KAT’S JOURNAL ...from the studio
Designer and blogger Kat Goldin on slowing her crochet pace and learning to savour the process instead.
For someone who makes her living out of crochet, the following admission might seem strange, but here goes: I've spent a lot of the last six years as a crochet designer not really enjoying crocheting very much.
I like the swatching and problem solving that comes with pattern development. I like the code cracking that is crochet pattern writing. I love photographing finished items to show them in their best light. Layout and charting took a while to get the hang of, but have become an aspect of the business that I really look forward to when publishing new designs comes around. For me the best part of the whole process is definitely the release of new patterns and seeing the designs remade by others. But the actual crochet? Meh, I could take it or leave it.
From the early days of my business, getting myself to sit down and crochet required a very similar skill set to the one I employ to get my five-year- old on the school bus in the morning. There was the mental preparation that took place in the day or so before: “OK Kat, tomorrow you are going to crochet that shawl.” Then, there were the warnings that ranged from “in 25/20/5 minutes, you are going to sit down and actually do the work,” to “PUT THAT PHONE DOWN AND GET OFF THE INTERNET RIGHT NOW.” Of course, the snack
“I delighted in the process and repetition of stitch after stitch.”
and Netflix or audiobook accompaniments had to be just right as well, and then built-in extra incentives to “just finish the next row then you can check Instagram” kept me on task. Heavy yarns, long stitches and quick and easy projects became my design wheelhouse, just so I could get it over with. And so it went for years. I would begrudgingly crochet so that I could do everything else.
A CHANGE OF HEART
“It occurred to me how much I had actually been crocheting.”
I can’t tell you exactly when that mindset altered, but I can tell you when I noticed it. One afternoon, at our weekly three-hour stint at the local swimming pool for lessons, I realised that I'd forgotten my current crochet project to work on. I had my book, my phone and a friend with me – all of which were perfectly good entertainment to while away the hours – but actually, I just wanted to crochet. I made a quick dash out to the car park to see if maybe I had a long-neglected project in the car that I could pick up. I even debated making the one hour round trip drive over a rather snowy mountain at the time to get my project from where I had left it on the kitchen counter at home.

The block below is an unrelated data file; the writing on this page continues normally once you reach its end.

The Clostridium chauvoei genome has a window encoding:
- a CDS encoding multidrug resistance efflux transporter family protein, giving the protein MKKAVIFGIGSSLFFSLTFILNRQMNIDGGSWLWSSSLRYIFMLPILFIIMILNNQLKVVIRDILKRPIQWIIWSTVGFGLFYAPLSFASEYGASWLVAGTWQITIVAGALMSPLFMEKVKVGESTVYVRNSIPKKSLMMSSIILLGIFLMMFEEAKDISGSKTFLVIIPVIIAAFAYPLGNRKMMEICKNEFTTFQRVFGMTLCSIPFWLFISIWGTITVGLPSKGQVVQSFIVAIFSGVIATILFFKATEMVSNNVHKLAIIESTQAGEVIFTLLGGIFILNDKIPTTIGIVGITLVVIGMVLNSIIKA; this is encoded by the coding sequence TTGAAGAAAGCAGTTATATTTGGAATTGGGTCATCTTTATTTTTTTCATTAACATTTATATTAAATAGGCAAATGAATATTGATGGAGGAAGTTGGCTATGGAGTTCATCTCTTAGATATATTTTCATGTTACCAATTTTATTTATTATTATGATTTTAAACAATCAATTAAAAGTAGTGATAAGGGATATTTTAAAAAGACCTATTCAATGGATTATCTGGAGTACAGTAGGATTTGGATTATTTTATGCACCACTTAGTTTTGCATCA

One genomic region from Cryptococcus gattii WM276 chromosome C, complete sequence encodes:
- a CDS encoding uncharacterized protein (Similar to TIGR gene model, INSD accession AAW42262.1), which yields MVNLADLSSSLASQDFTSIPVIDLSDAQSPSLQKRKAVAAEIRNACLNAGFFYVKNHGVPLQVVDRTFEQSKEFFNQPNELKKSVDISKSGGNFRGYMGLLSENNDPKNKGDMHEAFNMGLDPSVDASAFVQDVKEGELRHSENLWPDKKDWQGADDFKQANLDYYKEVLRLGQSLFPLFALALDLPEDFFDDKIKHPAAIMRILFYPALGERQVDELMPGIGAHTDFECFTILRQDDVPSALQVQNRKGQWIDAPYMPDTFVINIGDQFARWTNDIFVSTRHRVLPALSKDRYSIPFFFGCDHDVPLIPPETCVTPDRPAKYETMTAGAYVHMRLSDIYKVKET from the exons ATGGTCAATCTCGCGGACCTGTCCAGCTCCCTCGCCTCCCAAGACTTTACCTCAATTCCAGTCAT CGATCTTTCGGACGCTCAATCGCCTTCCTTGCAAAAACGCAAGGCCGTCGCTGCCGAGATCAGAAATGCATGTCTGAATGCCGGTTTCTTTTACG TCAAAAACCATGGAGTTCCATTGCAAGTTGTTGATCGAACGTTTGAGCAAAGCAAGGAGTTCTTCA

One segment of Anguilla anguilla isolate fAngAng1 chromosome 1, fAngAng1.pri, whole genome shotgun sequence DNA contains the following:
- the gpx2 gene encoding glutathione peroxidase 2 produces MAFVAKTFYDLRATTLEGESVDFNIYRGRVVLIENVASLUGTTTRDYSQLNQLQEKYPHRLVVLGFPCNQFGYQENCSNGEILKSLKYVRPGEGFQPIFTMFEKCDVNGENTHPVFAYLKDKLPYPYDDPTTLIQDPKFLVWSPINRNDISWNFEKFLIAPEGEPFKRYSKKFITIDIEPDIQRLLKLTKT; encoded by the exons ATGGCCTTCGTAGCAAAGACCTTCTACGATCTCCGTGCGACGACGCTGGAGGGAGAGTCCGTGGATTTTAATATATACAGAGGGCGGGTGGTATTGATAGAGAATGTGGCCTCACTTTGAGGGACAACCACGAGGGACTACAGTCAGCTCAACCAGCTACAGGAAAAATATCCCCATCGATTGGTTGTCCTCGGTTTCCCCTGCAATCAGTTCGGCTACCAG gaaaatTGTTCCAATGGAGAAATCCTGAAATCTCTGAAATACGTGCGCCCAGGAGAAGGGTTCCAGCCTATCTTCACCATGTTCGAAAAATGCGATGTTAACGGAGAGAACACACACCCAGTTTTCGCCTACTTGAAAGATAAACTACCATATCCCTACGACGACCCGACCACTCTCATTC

As I laughed about my obsession later, it occurred to me how much I had actually been crocheting recently. My
mornings started with a few rows before I begrudgingly left it and my bed behind to feed the masses and start the day. Projects followed me around the house as I did various tasks: change the washing over, crochet a bit, stir the porridge, crochet a bit, read with the six-year- old, crochet a bit, and on and on all day. I even found myself reaching for my hook more often than I was reaching for my camera – something that’s normally unheard of in my house. PROCESS VERSUS PRODUCT The strangest thing about it was that the desire to always have a hook in hand wasn’t fuelled by the ambition to finish something or the blind panic that proceeds a deadline. It was because I genuinely enjoyed making. I delighted in the process and repetition of stitch after stitch, and designed things that highlighted that leisurely meditation – Tunisian shawls and double crochet ribbing in fingering weight yarns have featured heavily of late with the slowness of stitch built into the design, just so I can savour the process. I even recently picked up a lace weight yarn, such a change from my previous preference for aran and chunky, before realising that I didn’t have a hook to match its weight.
It seems that old dogs can learn new tricks. And if I can become a process person, surely one day I will be able to get that small boy on the school bus. See what Kat’s been hooking lately on her blog at www. slugsontherefrigerator.com or on Instagram @katgoldin
“Mornings start with a few rows.”